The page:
Highlighting the concepts of resource management and sustainable development reflects an emerging realization across the global community. Put simply, the UN is recognizing that neglecting our ecosystems ultimately makes the task of providing everyone with clean water much harder. Nature-based solutions (NBS) are being embraced for their long-term ability to restore these ecosystems.

Nature-based solutions are considered 'green systems' since they require little or no energy. They improve both the availability and quality of water. Examples of green systems include the restoration of wetlands and forests, the conservation of natural resources, and careful water source management. With half of the world's wetlands having been lost over the last century, nature-based solutions are more important now than ever.

A push for the development of NBS marks a pivot away from many traditional forms of water management, some of which are now termed 'grey solutions.' Grey solutions are man-made infrastructure, such as dams, that tend to be less cost-effective and sustainable than their naturally-occurring counterparts. Restoration and sustainability are the motivating forces behind this transition. Currently, industry and agriculture account for 90 percent of global freshwater consumption. With the remaining 10 percent going toward domestic use, and less than 1 percent reserved for drinking, water conservation is no longer an option, but a necessity.

UN-Water and Sustainable Development

UN-Water is the organization coordinating the work of the United Nations' water and sanitation initiatives. UN-Water supports these water-related commitments and promotes cooperation between the international community through a sharing of all water and sanitation information through three avenues:

  • Monitoring and reporting on water and sanitation issues
  • Informing policy processes and decisions
  • Raising awareness, knowledge and action on water as a fundamental human right

The 17 Sustainable Development Goals (SDG) adopted by the UN in 2015, formally known as the 2030 Agenda for Sustainable Development, replaced and build upon the successful Millennium Development Goals (MDG). Although the number of people without sustainable access to safe drinking water was cut in half between 2000 and 2010, the gains didn't occur evenly throughout the world.

SDG 6, ensuring access to water and sanitation for all, establishes the following global targets pertaining to water.

  • Achieve universal and equitable access to safe and affordable drinking water for all
  • Implement integrated water resources management at all levels, including through transboundary cooperation as appropriate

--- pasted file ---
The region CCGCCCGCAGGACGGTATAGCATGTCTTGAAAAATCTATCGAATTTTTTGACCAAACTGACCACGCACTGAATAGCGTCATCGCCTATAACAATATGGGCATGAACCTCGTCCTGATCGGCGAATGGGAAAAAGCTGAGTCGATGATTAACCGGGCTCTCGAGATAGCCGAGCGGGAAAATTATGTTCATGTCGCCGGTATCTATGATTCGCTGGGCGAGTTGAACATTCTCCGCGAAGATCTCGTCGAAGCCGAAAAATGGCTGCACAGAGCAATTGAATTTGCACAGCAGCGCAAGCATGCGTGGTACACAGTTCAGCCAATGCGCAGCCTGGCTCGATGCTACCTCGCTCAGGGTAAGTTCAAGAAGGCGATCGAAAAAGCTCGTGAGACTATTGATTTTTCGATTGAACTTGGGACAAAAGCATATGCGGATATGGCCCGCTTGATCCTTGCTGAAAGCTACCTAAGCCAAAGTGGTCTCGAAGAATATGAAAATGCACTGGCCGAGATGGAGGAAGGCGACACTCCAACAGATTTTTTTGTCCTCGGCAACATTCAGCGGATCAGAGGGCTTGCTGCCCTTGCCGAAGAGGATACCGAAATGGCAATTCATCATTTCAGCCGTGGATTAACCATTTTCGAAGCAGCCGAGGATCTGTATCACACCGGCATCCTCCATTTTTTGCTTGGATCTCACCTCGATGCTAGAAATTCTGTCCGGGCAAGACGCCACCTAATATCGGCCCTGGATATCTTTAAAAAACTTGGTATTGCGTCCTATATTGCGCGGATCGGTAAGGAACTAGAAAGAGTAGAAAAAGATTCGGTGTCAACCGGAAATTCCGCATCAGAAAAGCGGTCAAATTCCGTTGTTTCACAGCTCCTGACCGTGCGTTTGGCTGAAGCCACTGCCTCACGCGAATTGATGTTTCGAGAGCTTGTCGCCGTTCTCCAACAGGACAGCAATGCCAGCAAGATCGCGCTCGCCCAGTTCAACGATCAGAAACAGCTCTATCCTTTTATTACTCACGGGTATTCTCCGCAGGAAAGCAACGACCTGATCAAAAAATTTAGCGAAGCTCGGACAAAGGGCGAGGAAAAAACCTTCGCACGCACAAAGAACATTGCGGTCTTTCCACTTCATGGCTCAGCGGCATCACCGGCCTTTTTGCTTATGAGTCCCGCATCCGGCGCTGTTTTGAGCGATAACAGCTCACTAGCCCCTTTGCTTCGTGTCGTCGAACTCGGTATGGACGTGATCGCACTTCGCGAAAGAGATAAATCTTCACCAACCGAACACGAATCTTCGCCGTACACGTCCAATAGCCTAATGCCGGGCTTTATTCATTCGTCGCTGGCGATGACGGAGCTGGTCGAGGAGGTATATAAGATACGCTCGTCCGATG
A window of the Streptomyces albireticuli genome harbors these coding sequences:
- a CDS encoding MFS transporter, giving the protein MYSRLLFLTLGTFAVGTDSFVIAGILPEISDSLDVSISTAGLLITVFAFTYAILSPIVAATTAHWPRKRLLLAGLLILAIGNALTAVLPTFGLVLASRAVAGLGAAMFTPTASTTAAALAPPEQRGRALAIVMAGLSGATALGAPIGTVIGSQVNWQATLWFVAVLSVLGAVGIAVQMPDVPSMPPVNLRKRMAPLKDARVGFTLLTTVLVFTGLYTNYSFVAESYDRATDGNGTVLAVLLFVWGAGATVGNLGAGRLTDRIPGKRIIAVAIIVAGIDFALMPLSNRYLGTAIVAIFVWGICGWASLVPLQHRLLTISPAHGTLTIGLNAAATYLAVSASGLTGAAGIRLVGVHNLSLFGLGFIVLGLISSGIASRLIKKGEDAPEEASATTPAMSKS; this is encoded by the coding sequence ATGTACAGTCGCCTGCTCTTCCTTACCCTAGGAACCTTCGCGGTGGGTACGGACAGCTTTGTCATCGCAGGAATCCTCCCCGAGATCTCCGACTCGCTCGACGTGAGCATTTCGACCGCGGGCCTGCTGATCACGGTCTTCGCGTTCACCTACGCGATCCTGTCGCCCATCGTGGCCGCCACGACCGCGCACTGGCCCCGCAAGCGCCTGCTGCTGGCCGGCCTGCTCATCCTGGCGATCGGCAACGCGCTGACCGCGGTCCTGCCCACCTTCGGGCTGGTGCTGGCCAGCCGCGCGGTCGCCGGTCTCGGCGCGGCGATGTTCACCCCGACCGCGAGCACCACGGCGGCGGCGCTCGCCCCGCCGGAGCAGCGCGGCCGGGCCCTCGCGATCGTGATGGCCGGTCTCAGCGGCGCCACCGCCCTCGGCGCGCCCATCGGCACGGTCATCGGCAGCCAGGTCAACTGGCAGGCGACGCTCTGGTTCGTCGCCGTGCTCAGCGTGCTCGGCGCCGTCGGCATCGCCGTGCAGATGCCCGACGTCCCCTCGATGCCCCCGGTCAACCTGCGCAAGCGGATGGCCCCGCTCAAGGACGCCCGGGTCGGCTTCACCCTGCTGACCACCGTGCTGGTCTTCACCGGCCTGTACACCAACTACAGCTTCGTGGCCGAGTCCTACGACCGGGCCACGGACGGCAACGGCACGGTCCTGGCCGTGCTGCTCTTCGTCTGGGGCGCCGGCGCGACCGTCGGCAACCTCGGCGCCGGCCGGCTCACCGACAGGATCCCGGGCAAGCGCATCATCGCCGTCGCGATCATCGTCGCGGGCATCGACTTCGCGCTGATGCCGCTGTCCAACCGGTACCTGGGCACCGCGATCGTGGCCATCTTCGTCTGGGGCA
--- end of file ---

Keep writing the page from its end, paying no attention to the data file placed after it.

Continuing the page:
• By 2020, protect and restore water-related ecosystems, including mountains, forests, wetlands, rivers, aquifers and lakes
  • Expand international cooperation and capacity-building support to developing countries in water- and sanitation-related activities and programmes, including water harvesting, desalination, water efficiency, wastewater treatment, recycling and reuse technologies
  • Support and strengthen the participation of local communities in improving water and sanitation management
  • Improve water quality by reducing pollution, eliminating dumping, and minimizing release of hazardous chemicals and materials, halving the proportion of untreated wastewater, substantially increasing recycling, and safe reuse globally
  • Substantially increase water-use efficiency across all sectors and ensure sustainable withdrawals and supply of freshwater to address water scarcity and substantially reduce the number of people suffering from water scarcity

The targets of SDG 6 are focused on water, sanitation, and hygiene, which are commonly known by the collective name WASH. These programs help provide clean water access and improved health to children and families all around the world. WASH projects do more than just address people's physical needs, they also bring educational benefits to children's lives and contribute to the economic development of poor communities.

Children living in communities without access to WASH are frequently unable to attend class because they are sick with diarrhea or other water-borne illnesses caused by poor hygiene. These children are often sick after drinking unsafe surface water because there is not a clean water source nearby. Since women and girls are usually in charge of maintaining the household water supply, girls are particularly disadvantaged when there is no local source. When a trip to collect water can take more than half an hour, this primary responsibility makes it harder for girls to attend school.

With education being so important in children's development, having access to clean water nurtures more than their physical health. Clean water is instrumental in shaping each child's future opportunities.

World Water Day Themes
  • 2018: Nature-based Solutions for Water
  • 2017: Wastewater
  • 2016: Water and Jobs